Aka, I could do the whole thing in surface mount. But that, plus the need to build in LiPO charge management, means the engineering on this thing might be too big for a single step. Better to work out some of the kinks on the Holocron fork of the DuckLight circuit.

So I'm back to the Holocron.

I'm to the point where I need to stop designing and start bending metal (which I'm told is aerospace jargon, but I'm unable to find a cite). There are all sorts of wonderful creative ways I could realize a Holocron, but I need to put that exploration aside and complete what I have; a perfectly functional way to realize one that takes the form of an inexpensive kit.

My intended price point is under $50 for a full kit, electronics included. Said electronics being an animated lighting effect, internal power with USB re-charge, and a slot for including a user-provided USB thumb drive inside.

I still haven't traced down why my first circuit (otherwise quite functional) would reset the chip when I went for a full zero-to-full on two channels (aka a Police Car flasher lighting animation). The next PCB is mostly to correct that and some other errors I found (such as one of the programming pins being wrong, and some traces run too close to the edge of the board), and to add on a LiPO charge circuit and the connectors to support the USB and LiPo components.

Otherwise, here's the current gordian knot cutting:

Shell design on the "Stolen Holocron" model as much as possible, with only one USB slot instead of that being incorporated into the design. Giving up on ideas like mirrored acrylic sheet or thin metal or some really clever geometry and go back to using the fact that you need to paint the shell as the way that the seams all get hidden.

Diffusor design sticking with pale transparent color and drafting up a abstract geometrical design of vaguely astronomical/clockwork shapes.

Circuitry layer maintained, using a darker transparent color as before, but designed at the full size of a cube side so that the pieces can be layered together and snapped together as a unit, thus placing any glue (and the seams) at the edges where it gets hidden by the shell anyhow. The only cleverness I'll have here is integrating the "spider" so it fits into tabs on these other layers and requires no glue or other support.

And also (after looking at purchasing Illustrator) going to stick with Inkscape, but draft everything on graph paper first to work out the design elements there instead of wrestling with them within Inkscape.

Saturday, April 2, 2016


My full-time job just made an interesting offer. Long-term hourly at a 30 hour week. I wasn't expecting that; I thought it was full time or nothing (with perhaps some flex time, as I've been enjoying these past couple weeks with two shows opening at once).

If the pay and bennies are decent I might just take them up on it. Because while I'm doing better at not falling asleep on the couch the moment the work day ends, I could still use a few more hours of me time to pursue, well, all the stuff this blog has been about.

This for one. I've officially started a new run of Aliens M40 grenades at the Replica Props Forum. I have six complete ones, two bodies that need the spring-loaded button installed, and enough metal stock on hand for another four or so. I've got (unconfirmed) orders for ten already, so those should go pretty quickly -- and at $40 a pop, that makes up for some of the work hours I've been missing.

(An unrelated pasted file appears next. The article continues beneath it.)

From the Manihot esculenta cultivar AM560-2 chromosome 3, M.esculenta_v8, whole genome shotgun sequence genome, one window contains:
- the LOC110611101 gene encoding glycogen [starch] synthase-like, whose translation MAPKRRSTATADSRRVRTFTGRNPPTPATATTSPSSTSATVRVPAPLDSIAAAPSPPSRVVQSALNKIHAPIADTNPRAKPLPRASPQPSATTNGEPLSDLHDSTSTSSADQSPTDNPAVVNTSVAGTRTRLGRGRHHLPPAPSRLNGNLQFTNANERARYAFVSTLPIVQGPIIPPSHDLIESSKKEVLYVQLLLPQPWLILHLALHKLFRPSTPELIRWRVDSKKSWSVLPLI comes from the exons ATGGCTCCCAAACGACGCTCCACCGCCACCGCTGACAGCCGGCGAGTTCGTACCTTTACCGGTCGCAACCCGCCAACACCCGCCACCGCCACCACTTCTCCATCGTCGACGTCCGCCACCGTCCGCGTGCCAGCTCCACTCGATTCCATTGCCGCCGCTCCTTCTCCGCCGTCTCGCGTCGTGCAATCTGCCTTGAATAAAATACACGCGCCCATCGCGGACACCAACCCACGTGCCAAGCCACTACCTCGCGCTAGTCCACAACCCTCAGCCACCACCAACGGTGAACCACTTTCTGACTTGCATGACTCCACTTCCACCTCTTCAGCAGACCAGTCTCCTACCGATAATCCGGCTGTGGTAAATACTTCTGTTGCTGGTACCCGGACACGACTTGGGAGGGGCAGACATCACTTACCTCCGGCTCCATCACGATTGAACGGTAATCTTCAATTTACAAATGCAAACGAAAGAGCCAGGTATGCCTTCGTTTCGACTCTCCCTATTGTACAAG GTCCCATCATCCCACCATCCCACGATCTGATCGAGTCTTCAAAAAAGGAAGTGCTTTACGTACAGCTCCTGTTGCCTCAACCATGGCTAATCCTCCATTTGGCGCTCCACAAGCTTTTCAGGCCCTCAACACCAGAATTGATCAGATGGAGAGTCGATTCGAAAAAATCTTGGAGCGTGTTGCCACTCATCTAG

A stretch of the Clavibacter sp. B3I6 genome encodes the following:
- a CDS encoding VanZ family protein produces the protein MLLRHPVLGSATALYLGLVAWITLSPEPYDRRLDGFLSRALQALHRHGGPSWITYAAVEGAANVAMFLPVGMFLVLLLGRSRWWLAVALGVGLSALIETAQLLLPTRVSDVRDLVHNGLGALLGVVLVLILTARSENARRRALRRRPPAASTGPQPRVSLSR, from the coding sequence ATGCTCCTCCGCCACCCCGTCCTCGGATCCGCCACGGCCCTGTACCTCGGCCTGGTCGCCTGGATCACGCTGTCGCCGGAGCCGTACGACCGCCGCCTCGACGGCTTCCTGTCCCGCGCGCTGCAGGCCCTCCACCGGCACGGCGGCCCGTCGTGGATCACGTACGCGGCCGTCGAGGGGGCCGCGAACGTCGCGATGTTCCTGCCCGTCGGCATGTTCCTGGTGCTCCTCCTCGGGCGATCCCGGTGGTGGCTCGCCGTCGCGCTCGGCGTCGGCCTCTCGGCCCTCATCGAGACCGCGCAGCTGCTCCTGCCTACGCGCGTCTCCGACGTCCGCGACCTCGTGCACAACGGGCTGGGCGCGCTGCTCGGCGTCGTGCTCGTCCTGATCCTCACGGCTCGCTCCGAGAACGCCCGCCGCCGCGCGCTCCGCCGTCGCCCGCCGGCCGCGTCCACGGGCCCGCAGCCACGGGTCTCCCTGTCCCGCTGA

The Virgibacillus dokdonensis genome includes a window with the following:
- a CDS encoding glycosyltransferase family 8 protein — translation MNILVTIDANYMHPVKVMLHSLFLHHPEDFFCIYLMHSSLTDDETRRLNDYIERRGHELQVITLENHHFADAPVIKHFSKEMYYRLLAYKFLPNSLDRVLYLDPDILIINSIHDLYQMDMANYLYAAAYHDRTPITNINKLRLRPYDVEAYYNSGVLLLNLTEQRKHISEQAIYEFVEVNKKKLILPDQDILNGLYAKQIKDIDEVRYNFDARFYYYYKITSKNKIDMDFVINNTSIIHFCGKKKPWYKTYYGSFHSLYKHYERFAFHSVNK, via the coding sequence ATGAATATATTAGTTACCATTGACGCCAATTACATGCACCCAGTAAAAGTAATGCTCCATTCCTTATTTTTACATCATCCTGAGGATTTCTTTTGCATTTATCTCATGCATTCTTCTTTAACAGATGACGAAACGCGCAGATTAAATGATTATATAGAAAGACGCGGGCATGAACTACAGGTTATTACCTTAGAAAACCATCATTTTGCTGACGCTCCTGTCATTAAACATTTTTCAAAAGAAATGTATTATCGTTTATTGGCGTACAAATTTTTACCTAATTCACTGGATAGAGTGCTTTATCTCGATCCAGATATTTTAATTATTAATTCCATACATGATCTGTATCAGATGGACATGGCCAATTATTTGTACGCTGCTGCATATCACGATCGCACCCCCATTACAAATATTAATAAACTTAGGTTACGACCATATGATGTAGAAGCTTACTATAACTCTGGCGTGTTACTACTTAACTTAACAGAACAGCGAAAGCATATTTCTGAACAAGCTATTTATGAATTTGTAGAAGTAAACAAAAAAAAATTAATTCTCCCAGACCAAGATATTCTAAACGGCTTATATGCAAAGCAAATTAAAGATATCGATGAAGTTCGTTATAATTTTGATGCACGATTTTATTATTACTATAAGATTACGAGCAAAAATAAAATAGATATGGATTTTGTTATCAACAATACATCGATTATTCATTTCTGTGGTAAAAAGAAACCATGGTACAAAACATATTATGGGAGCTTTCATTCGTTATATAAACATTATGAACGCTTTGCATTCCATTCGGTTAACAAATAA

And it makes use of my existing TechShop membership. Regardless of what my work schedule turns out to be, running out to the City in the evening for a four-hour lathe session is (and has been) quite do-able.

I'm also moving on the Wraith Stone. Settled on the Title Movie version from Tomb Raider: Legend but I think I need to CAD it up to experiment with scale. I don't mind it being smaller than depicted; I want it to be wearable!

The internal electronics may not be appropriate for this design, but this is technology I want to explore. It's stuff I need to work on for my Holocron as well (and the DuckLight, for that matter). Something new to the mix is that Seeed Studio is offering PCB assembly at very, very, very reasonable rates (and with practically no minimum order). You have to base your BOM on their stock, but that isn't a huge problem. Besides, I can always solder a few parts myself after the board is shipped.

Big thing here is that this puts the SMD family of AVR chips a lot closer to my reach. ATmegas for more control channels, for instance. Or the USB-native family of AVRs for class-compliant USB devices. And smaller footprints -- but that goes without saying.

The biggest downside to my circuitry plans for the Wraith Stone is that, once again, I've taking a project away from the traditional methods. I would love to hand-sculpt this thing. But unless I add a 3d scanning step to the mix, how does this give me the ability to shape the inner surfaces to accommodate the circuitry? All of my electronic prop experience tells me this is best done in CAD, and that sort of implies that the stone itself gets 3d printed...

Far from lastly, the show I did these crazy improvisations for last year has come around again. At least this time I own two dimmer packs of my own (just arrived yesterday, not yet tested). But I don't own lighting instruments. I could afford to purchase some of my own fresnels, but where would I store them? I have enough trouble finding closet space for my rack of body mics (which is why I love it when they are out on rental, as they are right now).